Festivals are an integral part of the cultural landscape of any place. They share an intimate relationship with the city in which they are celebrated, the people living in the city, and the geographical context of the place. The process of celebration of the innumerable festivals across India varies from region to region.
The Karaga festival is celebrated in the Indian subcontinent, predominantly in the south Indian state of Karnataka. The common theme of the festival is the birth of Draupadi in the form of Adi Shakthi (goddess of power) to fight the demon Timarasura. It is a celebration of Draupadi visiting earth as a part of a promise made by her to the ancestors of the Tigala community.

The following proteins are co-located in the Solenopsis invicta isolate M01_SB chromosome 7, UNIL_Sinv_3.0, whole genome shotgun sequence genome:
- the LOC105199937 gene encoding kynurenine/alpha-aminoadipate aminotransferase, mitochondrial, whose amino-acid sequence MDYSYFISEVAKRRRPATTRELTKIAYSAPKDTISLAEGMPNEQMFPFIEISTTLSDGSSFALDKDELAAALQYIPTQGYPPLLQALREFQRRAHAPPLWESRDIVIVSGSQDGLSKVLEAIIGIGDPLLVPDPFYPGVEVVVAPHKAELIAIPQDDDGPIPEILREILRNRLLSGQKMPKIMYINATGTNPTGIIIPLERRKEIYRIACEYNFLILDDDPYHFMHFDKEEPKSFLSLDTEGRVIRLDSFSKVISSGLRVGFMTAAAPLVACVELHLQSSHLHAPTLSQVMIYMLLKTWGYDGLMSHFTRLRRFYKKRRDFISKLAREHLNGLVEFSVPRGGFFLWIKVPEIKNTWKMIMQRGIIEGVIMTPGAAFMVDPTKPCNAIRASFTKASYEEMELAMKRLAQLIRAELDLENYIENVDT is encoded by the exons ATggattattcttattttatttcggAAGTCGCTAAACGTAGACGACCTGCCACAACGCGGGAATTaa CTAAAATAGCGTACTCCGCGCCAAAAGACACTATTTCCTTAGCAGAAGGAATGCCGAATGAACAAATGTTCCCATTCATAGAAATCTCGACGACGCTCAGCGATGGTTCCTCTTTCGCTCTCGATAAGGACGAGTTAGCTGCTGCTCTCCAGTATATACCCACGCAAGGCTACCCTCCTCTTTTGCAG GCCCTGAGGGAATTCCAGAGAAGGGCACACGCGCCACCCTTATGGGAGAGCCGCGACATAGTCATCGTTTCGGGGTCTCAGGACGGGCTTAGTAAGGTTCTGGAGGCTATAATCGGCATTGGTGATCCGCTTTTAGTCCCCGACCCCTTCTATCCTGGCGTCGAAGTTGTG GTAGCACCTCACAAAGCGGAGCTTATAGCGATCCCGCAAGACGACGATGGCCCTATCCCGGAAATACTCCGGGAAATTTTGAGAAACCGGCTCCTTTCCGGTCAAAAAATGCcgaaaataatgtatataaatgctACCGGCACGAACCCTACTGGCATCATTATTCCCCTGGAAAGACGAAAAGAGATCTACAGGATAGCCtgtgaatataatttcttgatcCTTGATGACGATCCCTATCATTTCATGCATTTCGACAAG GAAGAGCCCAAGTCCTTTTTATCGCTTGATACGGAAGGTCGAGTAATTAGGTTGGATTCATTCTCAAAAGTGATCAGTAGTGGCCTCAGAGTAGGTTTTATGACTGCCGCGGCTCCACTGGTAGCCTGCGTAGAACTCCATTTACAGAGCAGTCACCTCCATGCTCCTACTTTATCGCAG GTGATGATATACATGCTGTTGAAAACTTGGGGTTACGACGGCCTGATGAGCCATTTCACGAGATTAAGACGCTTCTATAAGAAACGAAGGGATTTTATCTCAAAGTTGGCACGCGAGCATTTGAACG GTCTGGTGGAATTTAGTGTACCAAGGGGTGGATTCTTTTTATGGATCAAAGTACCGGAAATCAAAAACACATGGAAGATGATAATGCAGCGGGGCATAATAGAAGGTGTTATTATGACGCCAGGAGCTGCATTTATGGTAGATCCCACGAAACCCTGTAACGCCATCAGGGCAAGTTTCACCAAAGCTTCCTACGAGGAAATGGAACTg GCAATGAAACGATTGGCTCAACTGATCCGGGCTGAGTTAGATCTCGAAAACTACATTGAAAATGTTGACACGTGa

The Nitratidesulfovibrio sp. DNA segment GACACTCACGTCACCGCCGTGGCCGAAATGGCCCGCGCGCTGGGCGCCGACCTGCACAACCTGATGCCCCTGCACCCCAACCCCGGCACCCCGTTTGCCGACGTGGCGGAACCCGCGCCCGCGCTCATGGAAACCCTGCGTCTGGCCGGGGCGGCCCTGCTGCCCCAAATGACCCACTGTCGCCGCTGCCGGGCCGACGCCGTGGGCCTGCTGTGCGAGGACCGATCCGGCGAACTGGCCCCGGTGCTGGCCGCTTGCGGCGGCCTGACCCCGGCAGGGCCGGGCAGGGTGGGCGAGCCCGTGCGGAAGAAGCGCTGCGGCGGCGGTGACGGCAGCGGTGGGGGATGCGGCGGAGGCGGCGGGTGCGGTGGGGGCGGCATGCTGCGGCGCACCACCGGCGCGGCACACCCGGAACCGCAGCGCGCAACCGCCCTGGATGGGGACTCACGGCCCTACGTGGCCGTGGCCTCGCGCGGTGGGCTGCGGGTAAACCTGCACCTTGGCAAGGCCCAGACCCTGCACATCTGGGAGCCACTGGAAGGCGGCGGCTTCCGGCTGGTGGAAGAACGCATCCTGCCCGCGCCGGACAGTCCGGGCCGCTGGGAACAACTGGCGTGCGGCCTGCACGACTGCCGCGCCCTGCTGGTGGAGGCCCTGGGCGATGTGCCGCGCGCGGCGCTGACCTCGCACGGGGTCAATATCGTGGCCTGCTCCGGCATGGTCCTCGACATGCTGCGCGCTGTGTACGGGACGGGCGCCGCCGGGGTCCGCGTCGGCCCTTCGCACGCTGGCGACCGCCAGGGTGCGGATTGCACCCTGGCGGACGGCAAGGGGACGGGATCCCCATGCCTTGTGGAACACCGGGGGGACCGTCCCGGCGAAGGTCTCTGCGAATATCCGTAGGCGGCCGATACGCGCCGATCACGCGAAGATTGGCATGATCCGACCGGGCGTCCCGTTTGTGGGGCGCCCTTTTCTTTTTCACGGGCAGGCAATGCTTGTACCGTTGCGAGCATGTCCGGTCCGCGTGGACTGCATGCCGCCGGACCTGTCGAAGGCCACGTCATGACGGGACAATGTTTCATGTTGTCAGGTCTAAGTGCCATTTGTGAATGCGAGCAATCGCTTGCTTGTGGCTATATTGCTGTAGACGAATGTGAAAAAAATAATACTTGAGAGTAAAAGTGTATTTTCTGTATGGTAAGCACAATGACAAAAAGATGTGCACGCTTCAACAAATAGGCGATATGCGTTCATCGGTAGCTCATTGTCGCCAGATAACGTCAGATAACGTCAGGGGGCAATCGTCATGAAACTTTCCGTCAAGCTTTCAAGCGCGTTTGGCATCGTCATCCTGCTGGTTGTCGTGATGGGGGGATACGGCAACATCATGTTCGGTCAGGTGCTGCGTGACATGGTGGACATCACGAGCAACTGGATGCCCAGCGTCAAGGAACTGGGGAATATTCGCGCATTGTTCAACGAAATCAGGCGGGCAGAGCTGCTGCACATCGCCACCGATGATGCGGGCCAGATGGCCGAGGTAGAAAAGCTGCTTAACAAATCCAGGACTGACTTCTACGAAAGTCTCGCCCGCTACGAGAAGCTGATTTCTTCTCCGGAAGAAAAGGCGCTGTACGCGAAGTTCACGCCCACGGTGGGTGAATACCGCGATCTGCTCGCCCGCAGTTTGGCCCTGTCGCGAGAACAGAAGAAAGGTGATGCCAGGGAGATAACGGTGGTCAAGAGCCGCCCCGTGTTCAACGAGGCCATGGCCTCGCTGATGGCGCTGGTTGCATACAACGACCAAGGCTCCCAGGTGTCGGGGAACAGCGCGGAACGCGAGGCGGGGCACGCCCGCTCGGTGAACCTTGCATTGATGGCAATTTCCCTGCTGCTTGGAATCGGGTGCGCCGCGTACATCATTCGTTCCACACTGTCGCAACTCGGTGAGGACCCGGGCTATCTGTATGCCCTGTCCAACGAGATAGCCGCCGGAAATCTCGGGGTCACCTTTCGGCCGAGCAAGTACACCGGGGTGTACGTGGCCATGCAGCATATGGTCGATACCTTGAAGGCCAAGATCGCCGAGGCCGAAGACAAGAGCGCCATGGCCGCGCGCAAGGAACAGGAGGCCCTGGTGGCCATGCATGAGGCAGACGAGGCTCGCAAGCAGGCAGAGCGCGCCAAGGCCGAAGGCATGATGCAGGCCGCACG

The uniqueness of Bengaluru’s Karaga festival lies in its association with the waterbody or tank culture of the old city. With colourful rituals, each steeped in folk history, the festival chronicles Bengaluru’s past geography and highlights the religious harmony that exists within the older communities. It emphasises that water/nature was a principal character of Bengaulru’s historic landscape, and that water as an element has diverse material and symbolic meanings in everyday life and ritual ceremonies.
Karaga festival now survives in a Bengaluru where several of its traditional ritual centres and waterbodies have vanished, constantly adapting and adjusting to evolving city dynamics.